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Tuesday, April 23, 2024

Arsenal’s tedious display against Manchester City epitomises Mikel Arteta’s growing ambition

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Arsenal could savour the tedium. On a weekend overflowing with goals, the dullest game may prove the most consequential. If the day’s great winners were Liverpool in one respect, as Arsenal were dislodged from the Premier League summit, as their 100 per cent record in 2024 ended, they showed their staying power.

Arsenal did not win their war of attrition but they at least ensured they did not lose it. Last season’s title challenge suffered unmendable damage against Manchester City. This year’s tilt did not. Mikel Arteta has suffered through eviscerations at the Etihad in the past. As Arsenal collected the first point there in Pep Guardiola’s reign, the champions were unable to breach Arteta’s red wall.

He was schooled by the City manager when his assistant, but this display owed more to George Graham than Guardiola. Arsenal were expertly drilled, mounting a demonstration of organisation and concentration. If the eventual measure of success will come with the final league table that may answer the question of whether they ought to have been bolder in search of victory, they will complete the Premier League campaign without conceding to City.

Indeed, they have barely conceded a shot on target to them: just one at the Emirates Stadium in October, only one in the rematch. It felt a personal triumph for the terrific William Saliba, who has subdued Erling Haaland twice this season; expect a flurry of witticisms about the resident goal machine being found in the Frenchman’s pocket. Yet it was a triumph of the collective. In a game of their patience and City’s possession, Arsenal were compact in the centre of the pitch. Kai Havertz operated as a very withdrawn forward as, at times, 21 players converged on one-third of the pitch, all bar a lonely Stefan Ortega.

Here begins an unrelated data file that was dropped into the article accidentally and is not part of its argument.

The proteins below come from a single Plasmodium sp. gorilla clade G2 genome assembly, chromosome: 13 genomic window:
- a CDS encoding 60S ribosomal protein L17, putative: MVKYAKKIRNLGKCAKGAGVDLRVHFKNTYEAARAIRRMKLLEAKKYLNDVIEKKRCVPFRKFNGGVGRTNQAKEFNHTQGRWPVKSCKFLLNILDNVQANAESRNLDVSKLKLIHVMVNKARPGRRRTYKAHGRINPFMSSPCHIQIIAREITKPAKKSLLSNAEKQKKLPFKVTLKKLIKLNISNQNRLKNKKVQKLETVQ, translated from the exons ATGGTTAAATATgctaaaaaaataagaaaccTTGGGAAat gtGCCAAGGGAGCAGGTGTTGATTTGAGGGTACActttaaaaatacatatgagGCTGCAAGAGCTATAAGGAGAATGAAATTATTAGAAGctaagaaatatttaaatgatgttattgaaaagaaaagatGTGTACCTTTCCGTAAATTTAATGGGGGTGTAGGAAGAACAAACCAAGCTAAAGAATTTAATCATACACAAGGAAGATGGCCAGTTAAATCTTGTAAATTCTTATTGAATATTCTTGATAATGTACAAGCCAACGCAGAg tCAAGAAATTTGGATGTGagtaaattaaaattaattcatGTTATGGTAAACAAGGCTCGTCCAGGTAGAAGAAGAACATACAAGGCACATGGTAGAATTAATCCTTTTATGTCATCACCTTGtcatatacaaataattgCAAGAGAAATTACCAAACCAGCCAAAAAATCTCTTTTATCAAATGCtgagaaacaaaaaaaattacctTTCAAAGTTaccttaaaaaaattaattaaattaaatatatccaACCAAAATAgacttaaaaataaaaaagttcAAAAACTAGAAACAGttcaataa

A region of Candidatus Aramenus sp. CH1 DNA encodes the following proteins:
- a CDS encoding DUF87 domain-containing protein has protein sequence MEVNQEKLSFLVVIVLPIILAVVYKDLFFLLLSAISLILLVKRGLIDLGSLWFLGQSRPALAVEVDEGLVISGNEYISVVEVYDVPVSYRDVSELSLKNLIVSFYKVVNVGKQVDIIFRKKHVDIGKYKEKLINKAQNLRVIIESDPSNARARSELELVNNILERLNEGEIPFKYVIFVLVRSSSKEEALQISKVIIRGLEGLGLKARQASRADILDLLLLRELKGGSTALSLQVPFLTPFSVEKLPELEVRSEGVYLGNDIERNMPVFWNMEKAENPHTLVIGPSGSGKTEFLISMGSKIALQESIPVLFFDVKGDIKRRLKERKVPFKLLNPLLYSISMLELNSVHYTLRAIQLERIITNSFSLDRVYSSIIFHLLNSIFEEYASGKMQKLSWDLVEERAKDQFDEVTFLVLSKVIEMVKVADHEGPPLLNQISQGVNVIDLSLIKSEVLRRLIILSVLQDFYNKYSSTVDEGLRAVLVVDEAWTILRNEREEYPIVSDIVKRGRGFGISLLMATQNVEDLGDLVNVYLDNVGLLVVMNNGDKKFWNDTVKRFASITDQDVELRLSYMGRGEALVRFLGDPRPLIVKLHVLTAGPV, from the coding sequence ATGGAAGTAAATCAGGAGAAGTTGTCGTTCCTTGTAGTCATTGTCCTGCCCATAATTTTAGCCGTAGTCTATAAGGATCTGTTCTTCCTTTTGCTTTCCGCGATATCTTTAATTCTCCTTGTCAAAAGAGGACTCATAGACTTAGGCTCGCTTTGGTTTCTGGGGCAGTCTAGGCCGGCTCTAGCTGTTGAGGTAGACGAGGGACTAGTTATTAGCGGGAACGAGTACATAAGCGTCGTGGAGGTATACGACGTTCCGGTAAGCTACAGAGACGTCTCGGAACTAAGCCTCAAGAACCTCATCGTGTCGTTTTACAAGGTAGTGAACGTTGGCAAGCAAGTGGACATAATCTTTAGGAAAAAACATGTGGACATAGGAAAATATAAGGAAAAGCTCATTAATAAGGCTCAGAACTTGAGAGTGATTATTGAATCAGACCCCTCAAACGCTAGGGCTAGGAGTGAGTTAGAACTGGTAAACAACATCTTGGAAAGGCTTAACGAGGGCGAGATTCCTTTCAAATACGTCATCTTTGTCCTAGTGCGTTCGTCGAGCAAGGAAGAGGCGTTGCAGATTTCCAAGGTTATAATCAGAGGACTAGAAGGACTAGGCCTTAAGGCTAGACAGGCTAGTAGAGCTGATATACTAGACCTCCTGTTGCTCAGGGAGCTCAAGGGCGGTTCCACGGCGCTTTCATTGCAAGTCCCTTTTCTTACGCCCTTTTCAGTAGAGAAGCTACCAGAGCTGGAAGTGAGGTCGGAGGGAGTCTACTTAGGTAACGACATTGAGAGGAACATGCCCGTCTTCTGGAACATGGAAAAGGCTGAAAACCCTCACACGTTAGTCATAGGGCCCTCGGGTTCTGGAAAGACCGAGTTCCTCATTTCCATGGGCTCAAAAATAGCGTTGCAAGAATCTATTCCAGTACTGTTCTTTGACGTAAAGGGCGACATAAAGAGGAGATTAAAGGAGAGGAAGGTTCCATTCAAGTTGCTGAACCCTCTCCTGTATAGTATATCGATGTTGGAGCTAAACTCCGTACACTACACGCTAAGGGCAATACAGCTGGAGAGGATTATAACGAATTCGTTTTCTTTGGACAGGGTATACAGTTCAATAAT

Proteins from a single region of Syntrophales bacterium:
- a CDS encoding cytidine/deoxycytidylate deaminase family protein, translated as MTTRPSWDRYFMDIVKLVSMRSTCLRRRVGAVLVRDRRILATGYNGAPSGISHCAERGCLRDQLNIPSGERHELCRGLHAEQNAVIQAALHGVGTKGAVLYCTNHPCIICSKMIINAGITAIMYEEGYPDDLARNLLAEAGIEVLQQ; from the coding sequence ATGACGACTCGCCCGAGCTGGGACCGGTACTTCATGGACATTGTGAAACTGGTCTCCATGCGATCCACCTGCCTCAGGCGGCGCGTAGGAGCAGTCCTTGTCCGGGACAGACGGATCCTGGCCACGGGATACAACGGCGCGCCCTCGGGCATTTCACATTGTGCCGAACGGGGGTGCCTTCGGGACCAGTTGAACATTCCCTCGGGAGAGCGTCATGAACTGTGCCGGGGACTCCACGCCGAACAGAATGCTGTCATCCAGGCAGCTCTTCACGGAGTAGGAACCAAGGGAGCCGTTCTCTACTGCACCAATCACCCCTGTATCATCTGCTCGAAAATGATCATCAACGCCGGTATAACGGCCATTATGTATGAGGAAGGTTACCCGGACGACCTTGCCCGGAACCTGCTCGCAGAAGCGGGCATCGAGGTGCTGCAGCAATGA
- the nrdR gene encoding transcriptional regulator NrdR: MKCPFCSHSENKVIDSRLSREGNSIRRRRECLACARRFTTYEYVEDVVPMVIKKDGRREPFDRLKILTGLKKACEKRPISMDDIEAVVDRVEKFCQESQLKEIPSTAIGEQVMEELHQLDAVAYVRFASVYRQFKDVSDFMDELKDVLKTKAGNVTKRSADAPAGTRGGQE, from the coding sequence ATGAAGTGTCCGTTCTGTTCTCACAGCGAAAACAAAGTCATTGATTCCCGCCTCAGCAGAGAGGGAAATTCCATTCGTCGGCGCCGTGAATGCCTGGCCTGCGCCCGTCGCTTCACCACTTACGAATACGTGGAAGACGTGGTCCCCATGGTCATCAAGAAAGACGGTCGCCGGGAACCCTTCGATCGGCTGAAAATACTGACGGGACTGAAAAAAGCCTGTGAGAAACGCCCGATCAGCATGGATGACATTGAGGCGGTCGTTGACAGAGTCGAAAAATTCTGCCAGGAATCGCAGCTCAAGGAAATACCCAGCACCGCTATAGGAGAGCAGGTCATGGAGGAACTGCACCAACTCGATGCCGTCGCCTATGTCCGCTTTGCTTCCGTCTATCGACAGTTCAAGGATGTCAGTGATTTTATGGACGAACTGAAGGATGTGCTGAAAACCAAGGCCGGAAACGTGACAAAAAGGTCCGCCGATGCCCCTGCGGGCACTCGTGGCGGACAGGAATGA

William Saliba kept Erling Haaland quiet as Arsenal frustrated the Premier League champions


It became a footnote that Ederson was injured. City’s back-up keeper had to parry a shot from the substitute Leandro Trossard but could otherwise stand and watch rather little happening.

That was how Arsenal liked it. Destroyed by Haaland and Kevin de Bruyne last season, they sought revenge by subduing them, by crowding them. And City lacked the spark, whether in terms of brute power, individual inspiration or clinically brilliant teamwork, to break Arsenal down. Arteta had a back four comprised entirely of centre-backs, two defensive midfielders and a team seemingly intent on revisiting some of the top-of-the-table clashes from the days of Jose Mourinho and Rafa Benitez, not the more action-packed events of recent years.

David Raya’s solitary save came after a quarter of an hour. Nathan Ake met De Bruyne’s corner but, from three yards, only contrived to shoulder his effort at the goalkeeper. Thereafter, Mateo Kovacic curled a shot just wide from the edge of the box. Haaland missed his kick after Josko Gvardiol flicked on a corner. And that, really, was the sum of City’s attacking efforts.

In a bid to end the impasse, Guardiola sent for Jack Grealish and Jeremy Doku, with the putative player of the year Phil Foden sacrificed. Arteta countered by bringing on Thomas Partey and Takehiro Tomiyasu, neither exactly an attacking substitution. It illustrated the differing attitudes, the older man searching for the win, the younger content with a draw and Arsenal flourished in their game of frustration. Bernardo Silva was the busiest of City’s forward-thinking players but even as they extended their unbeaten run to 23 games, they were defeated in a way by Arsenal’s defiance.

Gabriel Jesus created Arsenal’s best chances but was asked to play a thankless role at the top of the pitch

(Martin Rickett/PA Wire)

Perhaps they could have actually been beaten. City’s defensive injury problems mounted: without Kyle Walker, with John Stones restricted to a place on the bench, they then saw Ake limp off. If may have afforded an opportunity for Arsenal but they showed little interest in taking it.

The most prominent of their attackers, if not particularly successfully, was Gabriel Jesus, operating on the left wing on his return to the Etihad Stadium. He poked a shot into the side netting and dragged an effort from the edge of the box wide. Sliding, he could not apply the finishing touch to the otherwise quiet Bukayo Saka’s low centre; this particular Jesus missed the cross at Easter. Yet he lacks the blistering pace of Gabriel Martinelli and Walker’s absence meant the speedier Brazilian could have been their trump card if he had been allowed to run at Rico Lewis. Instead, the semi-fit Martinelli was confined to a late cameo; maybe the injuries cancelled each other out.

City’s reshaped defence kept their clean sheet. Arsenal’s redoubtable rearguard could savour theirs. Last season, City cut Arsenal apart with an ease that was either awesome or embarrassing, depending upon interpretation. This time around, they were more streetwise, more solid. It does not guarantee them glory. But at least this time they leave Manchester without having given City a psychological advantage. And, in a way, the attrition showed Arteta’s ambition to replace his old club as champions.

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